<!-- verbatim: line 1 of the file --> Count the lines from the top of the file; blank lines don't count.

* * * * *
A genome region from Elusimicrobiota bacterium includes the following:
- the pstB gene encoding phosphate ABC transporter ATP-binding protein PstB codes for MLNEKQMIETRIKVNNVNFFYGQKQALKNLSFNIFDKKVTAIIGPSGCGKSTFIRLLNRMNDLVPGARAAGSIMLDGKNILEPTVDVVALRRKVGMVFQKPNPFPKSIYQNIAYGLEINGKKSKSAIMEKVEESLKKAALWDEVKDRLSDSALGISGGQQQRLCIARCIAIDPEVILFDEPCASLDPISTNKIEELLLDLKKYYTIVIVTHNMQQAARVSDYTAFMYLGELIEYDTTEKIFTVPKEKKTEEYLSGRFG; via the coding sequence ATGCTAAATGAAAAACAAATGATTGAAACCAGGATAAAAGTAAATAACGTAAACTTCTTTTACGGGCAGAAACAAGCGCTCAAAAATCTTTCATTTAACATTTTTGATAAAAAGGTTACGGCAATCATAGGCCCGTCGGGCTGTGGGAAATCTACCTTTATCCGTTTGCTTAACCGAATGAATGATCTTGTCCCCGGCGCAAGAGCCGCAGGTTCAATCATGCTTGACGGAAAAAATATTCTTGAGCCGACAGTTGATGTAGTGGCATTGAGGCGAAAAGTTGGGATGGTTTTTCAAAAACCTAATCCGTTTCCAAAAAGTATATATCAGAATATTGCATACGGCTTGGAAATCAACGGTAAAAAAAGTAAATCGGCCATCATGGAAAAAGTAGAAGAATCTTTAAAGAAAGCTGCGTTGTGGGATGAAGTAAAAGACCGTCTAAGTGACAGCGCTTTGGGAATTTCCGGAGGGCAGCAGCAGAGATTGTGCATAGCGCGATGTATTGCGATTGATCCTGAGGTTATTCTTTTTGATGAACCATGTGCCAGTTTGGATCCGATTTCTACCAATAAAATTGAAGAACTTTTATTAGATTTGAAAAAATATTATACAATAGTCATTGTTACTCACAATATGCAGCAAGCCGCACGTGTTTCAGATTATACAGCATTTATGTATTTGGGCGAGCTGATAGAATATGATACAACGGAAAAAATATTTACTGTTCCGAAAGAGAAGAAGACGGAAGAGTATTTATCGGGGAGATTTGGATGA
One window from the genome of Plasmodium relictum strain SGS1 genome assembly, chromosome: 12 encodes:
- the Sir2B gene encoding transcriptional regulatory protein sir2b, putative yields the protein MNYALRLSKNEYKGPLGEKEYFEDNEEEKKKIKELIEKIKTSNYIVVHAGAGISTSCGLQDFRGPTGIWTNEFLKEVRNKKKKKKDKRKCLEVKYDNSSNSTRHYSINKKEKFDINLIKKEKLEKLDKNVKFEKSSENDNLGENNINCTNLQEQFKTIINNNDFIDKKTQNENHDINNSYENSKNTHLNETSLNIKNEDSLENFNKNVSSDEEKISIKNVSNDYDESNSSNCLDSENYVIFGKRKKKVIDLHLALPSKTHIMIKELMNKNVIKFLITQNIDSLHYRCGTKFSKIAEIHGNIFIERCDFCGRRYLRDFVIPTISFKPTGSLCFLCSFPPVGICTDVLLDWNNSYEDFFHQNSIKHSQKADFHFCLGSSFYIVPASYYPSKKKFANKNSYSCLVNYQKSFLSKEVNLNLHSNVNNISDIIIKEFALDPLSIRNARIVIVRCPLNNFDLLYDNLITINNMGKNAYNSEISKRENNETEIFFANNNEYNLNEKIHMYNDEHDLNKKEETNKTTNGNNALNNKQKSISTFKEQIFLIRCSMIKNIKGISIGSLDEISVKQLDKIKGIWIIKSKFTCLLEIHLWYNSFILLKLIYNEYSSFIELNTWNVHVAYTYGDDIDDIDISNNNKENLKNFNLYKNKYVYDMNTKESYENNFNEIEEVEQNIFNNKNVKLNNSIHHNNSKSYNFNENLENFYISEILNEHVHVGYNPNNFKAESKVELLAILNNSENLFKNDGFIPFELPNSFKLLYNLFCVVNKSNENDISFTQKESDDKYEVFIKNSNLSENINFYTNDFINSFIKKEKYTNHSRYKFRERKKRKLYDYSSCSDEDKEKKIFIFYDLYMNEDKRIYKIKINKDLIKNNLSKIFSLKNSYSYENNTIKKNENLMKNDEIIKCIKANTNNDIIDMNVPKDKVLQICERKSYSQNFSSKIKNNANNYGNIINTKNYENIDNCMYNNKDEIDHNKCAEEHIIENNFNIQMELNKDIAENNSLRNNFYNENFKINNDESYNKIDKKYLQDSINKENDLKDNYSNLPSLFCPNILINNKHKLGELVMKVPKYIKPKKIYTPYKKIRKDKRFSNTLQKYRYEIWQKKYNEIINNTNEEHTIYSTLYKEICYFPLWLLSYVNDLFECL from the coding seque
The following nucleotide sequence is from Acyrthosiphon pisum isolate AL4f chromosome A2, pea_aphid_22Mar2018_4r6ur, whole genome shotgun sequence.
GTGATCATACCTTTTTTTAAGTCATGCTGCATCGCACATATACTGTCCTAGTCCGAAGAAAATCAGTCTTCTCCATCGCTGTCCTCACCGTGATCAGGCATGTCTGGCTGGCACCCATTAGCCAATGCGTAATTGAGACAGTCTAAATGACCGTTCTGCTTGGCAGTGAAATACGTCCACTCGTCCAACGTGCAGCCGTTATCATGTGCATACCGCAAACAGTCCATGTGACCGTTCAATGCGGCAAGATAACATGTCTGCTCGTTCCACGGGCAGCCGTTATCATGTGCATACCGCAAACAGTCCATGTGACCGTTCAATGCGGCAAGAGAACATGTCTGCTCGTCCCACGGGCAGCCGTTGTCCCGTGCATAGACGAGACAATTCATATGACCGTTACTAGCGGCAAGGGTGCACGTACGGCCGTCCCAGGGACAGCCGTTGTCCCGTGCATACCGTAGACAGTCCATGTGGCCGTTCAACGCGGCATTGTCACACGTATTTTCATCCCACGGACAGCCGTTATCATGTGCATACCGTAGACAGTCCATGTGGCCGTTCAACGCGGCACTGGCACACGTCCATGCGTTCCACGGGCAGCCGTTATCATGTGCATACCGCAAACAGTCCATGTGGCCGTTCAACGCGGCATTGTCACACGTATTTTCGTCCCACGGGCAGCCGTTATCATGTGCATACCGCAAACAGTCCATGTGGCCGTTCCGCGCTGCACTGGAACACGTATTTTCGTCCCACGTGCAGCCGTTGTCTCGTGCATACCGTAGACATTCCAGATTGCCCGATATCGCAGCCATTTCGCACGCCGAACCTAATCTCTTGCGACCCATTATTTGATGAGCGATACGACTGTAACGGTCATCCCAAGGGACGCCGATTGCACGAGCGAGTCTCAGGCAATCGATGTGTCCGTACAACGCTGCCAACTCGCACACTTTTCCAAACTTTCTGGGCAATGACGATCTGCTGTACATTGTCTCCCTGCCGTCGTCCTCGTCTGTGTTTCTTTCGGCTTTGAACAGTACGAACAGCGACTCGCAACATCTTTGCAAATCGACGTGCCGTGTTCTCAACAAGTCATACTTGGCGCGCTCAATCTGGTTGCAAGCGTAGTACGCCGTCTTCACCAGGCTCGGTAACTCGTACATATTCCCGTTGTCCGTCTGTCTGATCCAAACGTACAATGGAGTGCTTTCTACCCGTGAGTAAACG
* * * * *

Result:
A genome region from Elusimicrobiota bacterium includes the following: